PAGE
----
What’s in the (Sugar) Bag?

This week, I thought we’d take a look at a “shaped” publication. (Also, I have plans to recreate an 1827 “Layfayette Gingerbread” recipe this weekend and I have sugar and molasses on the brain.) As we know from the wide array advertising materials we’ve looked at before, companies have all kinds of quirky strategies for attracting consumer attention. This booklet from W. J. McCahan Sugar Refining & Molasses Co. took a novel approach: they shaped the publication like a bag of sugar.

 

“McCahan’s Sunny Cane Sugar” was published in 1937, but as you can see from one of the images above, this was far from the first edition. The 88 pages are packed with information on the history of sugar, types of sugar produced by the company, recipes, and kitchen/cooking tips. The recipes primarily provide instruction for desserts (not surprising), but there are also sections for meat and vegetables. Because of course you’ll want to get sugar into every dish of your meal!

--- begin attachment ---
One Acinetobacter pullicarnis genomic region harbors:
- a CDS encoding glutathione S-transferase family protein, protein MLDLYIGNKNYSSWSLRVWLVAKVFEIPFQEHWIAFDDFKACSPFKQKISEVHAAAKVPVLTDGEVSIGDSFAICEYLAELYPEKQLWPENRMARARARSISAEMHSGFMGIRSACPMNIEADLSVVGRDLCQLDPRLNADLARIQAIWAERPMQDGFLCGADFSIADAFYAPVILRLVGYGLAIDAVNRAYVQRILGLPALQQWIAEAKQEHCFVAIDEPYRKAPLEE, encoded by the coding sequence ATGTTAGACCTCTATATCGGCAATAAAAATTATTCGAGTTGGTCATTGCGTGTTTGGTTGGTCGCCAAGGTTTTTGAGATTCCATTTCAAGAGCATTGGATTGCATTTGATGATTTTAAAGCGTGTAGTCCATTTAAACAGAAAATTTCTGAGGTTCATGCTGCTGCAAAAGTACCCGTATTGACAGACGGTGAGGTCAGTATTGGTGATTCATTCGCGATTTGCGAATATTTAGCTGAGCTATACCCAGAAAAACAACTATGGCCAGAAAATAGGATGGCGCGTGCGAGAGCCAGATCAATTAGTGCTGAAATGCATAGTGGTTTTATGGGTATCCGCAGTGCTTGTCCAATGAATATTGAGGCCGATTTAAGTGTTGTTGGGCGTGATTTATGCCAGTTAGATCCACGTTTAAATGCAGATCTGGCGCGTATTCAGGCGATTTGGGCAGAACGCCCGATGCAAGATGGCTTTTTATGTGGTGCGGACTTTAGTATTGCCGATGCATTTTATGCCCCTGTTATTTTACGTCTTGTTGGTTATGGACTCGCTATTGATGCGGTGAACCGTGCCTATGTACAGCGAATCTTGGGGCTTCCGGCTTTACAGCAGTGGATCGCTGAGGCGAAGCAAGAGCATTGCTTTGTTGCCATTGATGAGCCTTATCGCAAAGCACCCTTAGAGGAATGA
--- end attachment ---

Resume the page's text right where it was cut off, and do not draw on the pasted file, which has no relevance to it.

We have a couple other pamphlets from a different sugar company that are shaped like sugar bags (these are only about two pages long each) in the collection. My guess is, the sugar bag shape is relatively easy to create, since it involves the removal of the corners. I’ve also come across some can-shaped pamphlets and one strange booklet that’s square at the top, but features the image of a wooden salad bowl on the cover. The bottom of the booklet is rounded like a bowl. More recently, we acquired a book on peanuts shaped like–you guessed it–a peanut! Now, if only we had a bread-loaf shaped one to go with it, we would be part way to strange looking peanut butter sandwich…

Gelatine (Yes, that’s with an “e”) from Across the Pond